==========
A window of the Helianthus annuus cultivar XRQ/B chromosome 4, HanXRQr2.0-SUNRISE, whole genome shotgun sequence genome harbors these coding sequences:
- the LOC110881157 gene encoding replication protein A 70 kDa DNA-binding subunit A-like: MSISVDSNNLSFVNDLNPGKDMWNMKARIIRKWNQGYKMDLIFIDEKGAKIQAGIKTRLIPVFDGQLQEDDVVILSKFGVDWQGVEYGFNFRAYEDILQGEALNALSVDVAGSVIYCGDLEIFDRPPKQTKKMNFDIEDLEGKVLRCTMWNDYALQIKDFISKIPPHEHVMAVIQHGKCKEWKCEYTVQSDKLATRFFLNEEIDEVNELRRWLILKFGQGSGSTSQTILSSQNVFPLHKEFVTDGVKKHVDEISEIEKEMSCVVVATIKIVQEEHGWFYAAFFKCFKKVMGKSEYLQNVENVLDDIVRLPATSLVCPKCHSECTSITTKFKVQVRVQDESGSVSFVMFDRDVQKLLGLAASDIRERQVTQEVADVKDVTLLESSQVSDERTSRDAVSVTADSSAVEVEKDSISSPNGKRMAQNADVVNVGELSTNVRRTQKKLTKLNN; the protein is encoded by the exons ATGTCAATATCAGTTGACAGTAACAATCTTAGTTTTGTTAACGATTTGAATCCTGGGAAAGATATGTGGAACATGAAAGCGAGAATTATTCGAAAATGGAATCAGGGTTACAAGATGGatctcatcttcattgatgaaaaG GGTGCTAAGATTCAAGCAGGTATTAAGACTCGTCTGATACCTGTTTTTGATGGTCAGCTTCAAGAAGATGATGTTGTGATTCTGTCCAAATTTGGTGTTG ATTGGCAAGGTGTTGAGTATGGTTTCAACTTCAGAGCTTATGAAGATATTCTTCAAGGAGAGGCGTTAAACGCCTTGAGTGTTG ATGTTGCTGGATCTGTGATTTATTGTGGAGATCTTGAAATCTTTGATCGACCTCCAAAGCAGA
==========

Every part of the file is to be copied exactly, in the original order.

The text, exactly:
A window of the Helianthus annuus cultivar XRQ/B chromosome 4, HanXRQr2.0-SUNRISE, whole genome shotgun sequence genome harbors these coding sequences:
- the LOC110881157 gene encoding replication protein A 70 kDa DNA-binding subunit A-like: MSISVDSNNLSFVNDLNPGKDMWNMKARIIRKWNQGYKMDLIFIDEKGAKIQAGIKTRLIPVFDGQLQEDDVVILSKFGVDWQGVEYGFNFRAYEDILQGEALNALSVDVAGSVIYCGDLEIFDRPPKQTKKMNFDIEDLEGKVLRCTMWNDYALQIKDFISKIPPHEHVMAVIQHGKCKEWKCEYTVQSDKLATRFFLNEEIDEVNELRRWLILKFGQGSGSTSQTILSSQNVFPLHKEFVTDGVKKHVDEISEIEKEMSCVVVATIKIVQEEHGWFYAAFFKCFKKVMGKSEYLQNVENVLDDIVRLPATSLVCPKCHSECTSITTKFKVQVRVQDESGSVSFVMFDRDVQKLLGLAASDIRERQVTQEVADVKDVTLLESSQVSDERTSRDAVSVTADSSAVEVEKDSISSPNGKRMAQNADVVNVGELSTNVRRTQKKLTKLNN; the protein is encoded by the exons ATGTCAATATCAGTTGACAGTAACAATCTTAGTTTTGTTAACGATTTGAATCCTGGGAAAGATATGTGGAACATGAAAGCGAGAATTATTCGAAAATGGAATCAGGGTTACAAGATGGatctcatcttcattgatgaaaaG GGTGCTAAGATTCAAGCAGGTATTAAGACTCGTCTGATACCTGTTTTTGATGGTCAGCTTCAAGAAGATGATGTTGTGATTCTGTCCAAATTTGGTGTTG ATTGGCAAGGTGTTGAGTATGGTTTCAACTTCAGAGCTTATGAAGATATTCTTCAAGGAGAGGCGTTAAACGCCTTGAGTGTTG ATGTTGCTGGATCTGTGATTTATTGTGGAGATCTTGAAATCTTTGATCGACCTCCAAAGCAGA